• Large capacity for a single drawer, versatile, clear touchscreen display, comes with a divider


  • Large footprint, heavy basket, tricky to keep clean, short warranty

Breville Halo 5.5L digital air fryer summary

Similar in build to the rotisserie air fryer oven, this boxy basket-style air fryer from Breville has a 5.5-litre capacity that makes it ideal for households of two or three. Among its five presets are chicken, chips, vegetables, steak and fish, and there's a manual setting with a maximum cooking time of 90 minutes.


It's fairly attractive with smooth edges and a large silver handle, though its size makes it look quite imposing on the work surface. For this reason, it's perhaps better suited to kitchens with deeper countertops.

A metal basket divider is also included, so you can air fry two different dishes simultaneously. This isn't quite as useful as having a dual-drawer model (as you still have to cook at the same temperature and for the same length of time), but it does mean you can easily separate ingredients if you wanted to.

How easy is the Breville Halo digital air fryer to use?

When we switched the air fryer on, it made the usual whir but wasn't noticeably noisy. We loved the touchscreen controls: they're bright, clear and simple to use, and we could identify all the presets without having to consult the instructions.

The manual is well written and includes air fryer cooking charts and four recipes, plus a troubleshooting guide. Using the timer was straightforward, and the temperature controls go up and down in increments of five.

The divider comes with silicone grips around the outside, so it's easy to insert and keep secure inside the basket. That said, the grips have a tendency to slip off so may be at risk of getting lost.

The basket itself is quite heavy so would be difficult for some people to lift, particularly if you're plating up dishes. As it's also fairly bulky, you'd also need a decent amount of space – either in your sink or dishwasher – to clean it. We had no trouble wiping off grease and other cooking residue, however, and washed the basket in hot, soapy water.

It has some good safety features, too, including an auto shut-off function that kicks in once the timer has sounded. The body stayed relatively cool during use, and its non-slip feet kept it steady on the worktop.

Cooking results

The first recipe we tested was air-fried chips, which we cooked for 25 minutes at 200C using the fries preset. The air fryer cooking chart suggests shaking halfway through, which we did, though there was no prompt from the air fryer.

The results were mixed – the chips were slightly overdone by about five minutes, but were evenly browned and well sealed.

Our air fryer chicken breast was more uneven, with one end browner and crispier than the other. The browner end was more flavourful and had a juicy texture, though was a bit drier than we'd hoped. We cooked this for 22 minutes at 180C on the chicken preset.

We used the vegetable setting for aubergine slices, which had a default time and temperature of 10 minutes at 180C. This didn't prove to be long enough as there were no grill marks, and our aubergine was pale with just one or two brown spots. A longer cooking time or more thinly cut slices may produce better results.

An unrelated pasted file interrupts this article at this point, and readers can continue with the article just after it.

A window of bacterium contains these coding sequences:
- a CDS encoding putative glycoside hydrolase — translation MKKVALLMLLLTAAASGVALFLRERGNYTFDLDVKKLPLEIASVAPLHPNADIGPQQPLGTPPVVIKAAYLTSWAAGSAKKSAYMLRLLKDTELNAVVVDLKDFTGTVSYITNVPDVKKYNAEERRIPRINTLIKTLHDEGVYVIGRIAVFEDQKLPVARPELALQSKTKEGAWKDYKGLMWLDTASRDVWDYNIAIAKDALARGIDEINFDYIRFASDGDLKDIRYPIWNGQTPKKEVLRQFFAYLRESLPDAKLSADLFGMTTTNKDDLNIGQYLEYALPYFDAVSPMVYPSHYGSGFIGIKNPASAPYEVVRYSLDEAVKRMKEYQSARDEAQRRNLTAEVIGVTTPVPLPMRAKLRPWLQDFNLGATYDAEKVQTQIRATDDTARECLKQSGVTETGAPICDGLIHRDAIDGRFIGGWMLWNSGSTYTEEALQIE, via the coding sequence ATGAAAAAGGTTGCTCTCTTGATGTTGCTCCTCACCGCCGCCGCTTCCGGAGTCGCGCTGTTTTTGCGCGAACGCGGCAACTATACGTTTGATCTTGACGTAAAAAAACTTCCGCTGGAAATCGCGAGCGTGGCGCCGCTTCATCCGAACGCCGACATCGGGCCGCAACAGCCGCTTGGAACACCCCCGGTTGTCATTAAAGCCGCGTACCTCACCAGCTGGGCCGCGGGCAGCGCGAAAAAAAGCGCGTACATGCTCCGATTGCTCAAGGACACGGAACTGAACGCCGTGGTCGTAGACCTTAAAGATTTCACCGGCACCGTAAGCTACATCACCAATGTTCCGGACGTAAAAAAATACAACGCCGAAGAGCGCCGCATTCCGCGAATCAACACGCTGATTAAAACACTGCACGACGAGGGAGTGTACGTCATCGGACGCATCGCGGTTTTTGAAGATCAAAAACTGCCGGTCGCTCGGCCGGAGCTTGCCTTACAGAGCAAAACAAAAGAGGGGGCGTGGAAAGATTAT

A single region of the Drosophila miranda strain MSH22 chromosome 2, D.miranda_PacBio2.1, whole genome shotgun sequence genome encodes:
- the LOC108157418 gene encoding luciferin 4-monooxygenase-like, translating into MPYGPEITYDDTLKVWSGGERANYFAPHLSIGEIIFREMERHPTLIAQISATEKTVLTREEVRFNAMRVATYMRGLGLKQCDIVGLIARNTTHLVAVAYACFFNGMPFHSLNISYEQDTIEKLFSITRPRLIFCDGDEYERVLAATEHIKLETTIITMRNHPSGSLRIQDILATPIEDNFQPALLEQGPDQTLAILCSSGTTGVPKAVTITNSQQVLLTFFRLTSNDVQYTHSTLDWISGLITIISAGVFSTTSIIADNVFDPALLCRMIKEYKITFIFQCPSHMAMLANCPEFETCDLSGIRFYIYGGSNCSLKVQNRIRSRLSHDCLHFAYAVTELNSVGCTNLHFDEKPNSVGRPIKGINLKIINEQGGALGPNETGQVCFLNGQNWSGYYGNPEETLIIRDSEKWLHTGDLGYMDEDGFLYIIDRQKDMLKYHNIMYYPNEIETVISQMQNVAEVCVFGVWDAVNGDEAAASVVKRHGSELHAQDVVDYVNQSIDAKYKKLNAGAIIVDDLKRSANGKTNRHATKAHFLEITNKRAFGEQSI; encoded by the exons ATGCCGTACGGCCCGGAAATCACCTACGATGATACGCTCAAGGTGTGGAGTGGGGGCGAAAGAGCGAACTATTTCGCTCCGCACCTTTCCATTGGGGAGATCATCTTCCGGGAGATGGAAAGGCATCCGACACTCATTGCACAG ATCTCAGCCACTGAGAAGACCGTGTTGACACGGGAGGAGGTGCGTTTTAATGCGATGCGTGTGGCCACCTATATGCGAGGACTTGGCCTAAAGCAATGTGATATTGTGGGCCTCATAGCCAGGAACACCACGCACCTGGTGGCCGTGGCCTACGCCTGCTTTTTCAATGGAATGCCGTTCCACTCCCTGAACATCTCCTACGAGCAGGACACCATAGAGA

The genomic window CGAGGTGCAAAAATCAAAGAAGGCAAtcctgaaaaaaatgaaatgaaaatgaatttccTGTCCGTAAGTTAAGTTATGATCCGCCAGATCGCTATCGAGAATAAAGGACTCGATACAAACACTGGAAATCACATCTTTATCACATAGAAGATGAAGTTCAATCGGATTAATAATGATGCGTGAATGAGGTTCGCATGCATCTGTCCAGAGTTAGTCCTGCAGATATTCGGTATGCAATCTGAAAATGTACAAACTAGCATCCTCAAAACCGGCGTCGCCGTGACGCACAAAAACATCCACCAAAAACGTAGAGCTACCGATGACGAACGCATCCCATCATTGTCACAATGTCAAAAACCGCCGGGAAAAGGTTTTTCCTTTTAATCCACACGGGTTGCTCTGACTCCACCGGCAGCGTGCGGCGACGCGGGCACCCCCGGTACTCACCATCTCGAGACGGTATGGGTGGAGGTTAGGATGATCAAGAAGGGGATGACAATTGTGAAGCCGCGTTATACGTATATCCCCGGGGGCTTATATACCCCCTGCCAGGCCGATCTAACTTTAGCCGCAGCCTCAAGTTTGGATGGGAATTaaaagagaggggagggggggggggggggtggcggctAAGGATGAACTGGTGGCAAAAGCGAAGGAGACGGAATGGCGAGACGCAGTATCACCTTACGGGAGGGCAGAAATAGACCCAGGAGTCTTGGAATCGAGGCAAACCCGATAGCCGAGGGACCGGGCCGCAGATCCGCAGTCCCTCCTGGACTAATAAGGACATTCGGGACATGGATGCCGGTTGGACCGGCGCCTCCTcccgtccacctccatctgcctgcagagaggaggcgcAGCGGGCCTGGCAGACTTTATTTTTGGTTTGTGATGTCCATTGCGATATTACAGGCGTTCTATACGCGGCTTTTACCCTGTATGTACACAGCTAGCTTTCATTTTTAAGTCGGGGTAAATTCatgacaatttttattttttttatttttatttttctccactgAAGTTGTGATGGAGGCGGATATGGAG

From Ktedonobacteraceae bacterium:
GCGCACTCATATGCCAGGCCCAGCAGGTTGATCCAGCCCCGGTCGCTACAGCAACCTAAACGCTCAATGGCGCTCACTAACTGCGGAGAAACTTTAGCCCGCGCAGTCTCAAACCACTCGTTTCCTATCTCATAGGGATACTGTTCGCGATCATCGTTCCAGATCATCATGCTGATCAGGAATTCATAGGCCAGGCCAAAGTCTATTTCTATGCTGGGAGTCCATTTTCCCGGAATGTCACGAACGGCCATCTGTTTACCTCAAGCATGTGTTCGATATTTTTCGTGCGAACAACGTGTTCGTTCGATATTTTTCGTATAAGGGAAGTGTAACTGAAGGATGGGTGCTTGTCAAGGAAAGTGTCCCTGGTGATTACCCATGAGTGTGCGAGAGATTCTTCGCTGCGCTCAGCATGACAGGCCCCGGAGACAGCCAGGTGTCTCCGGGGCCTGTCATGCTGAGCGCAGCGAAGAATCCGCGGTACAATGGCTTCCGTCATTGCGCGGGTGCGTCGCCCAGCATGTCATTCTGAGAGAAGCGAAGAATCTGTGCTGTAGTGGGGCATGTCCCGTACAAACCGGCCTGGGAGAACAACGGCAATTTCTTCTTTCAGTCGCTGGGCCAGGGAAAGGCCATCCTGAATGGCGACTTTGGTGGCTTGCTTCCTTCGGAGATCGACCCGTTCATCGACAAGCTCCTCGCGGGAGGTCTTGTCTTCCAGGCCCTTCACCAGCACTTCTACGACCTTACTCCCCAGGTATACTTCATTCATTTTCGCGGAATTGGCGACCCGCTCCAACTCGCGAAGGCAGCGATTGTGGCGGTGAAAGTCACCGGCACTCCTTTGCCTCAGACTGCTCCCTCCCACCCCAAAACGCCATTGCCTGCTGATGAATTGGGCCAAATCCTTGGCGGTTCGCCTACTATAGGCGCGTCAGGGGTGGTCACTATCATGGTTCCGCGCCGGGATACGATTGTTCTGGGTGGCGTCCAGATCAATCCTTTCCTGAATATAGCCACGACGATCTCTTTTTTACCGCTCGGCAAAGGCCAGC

For air fryer halloumi, we used the manual setting and cooked for 10 minutes at 180C, which gave us even browning and a stretchy texture with visible grill marks.

Air fryer salmon fillets were more successful, too. Using the default fish preset (12 minutes at 180C), our fillets were consistently cooked with a crisp top and flaky texture.

How sustainable is the Breville Halo digital air fryer?

To calculate the Breville Halo's energy efficiency, we conducted a simple test to calculate the average cost per kWh (based on a standard variable tariff of 31.8p/kWh) and ran the air fryer for 10 minutes on the manual setting. The cost totalled 3.85p, which is about average versus the other models we tested; not the cheapest, but not the most expensive either.

When it came to packaging, there was some non-recyclable plastic but not an excessive amount. The downside is it has a guarantee of just one year, which is short versus other air fryers on the market.

Spare parts are available to buy if you contact Breville's customer service team (free of charge if under warranty, at a cost if outside warranty), though we struggled to find information about this on Breville's website – and there's nothing in the manual. We also couldn't find any details on how to recycle the air fryer after use.


If you want size and versatility from your air fryer, the Breville Halo has plenty to offer. Its 5.5-litre capacity offers ample space for a variety of ingredients, and the divider is a handy bonus that aids with cooking two dishes at once. We also liked the sleek black design, though is boxy shape means it's best suited to those with deeper countertops.

We liked that it comes with common presets including fries, fish, veggies and chicken, and its auto shut-off feature is also a win. It may take some trial and error to begin with, but once you've mastered it this model is capable of producing impressive results.

Breville Halo digital air fryer specifications

Made in: China
Food capacity: 5.5L
Wattage: 1700W
Dimensions: 13.7 x 15.2 x 11.4cm
Guarantee: 1 year
Presets: 5

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All costs-to-run calculations were done against the variable tariff at the time of testing (31.8p/kWh), which may have since changed – read more on the current energy price guarantee rates.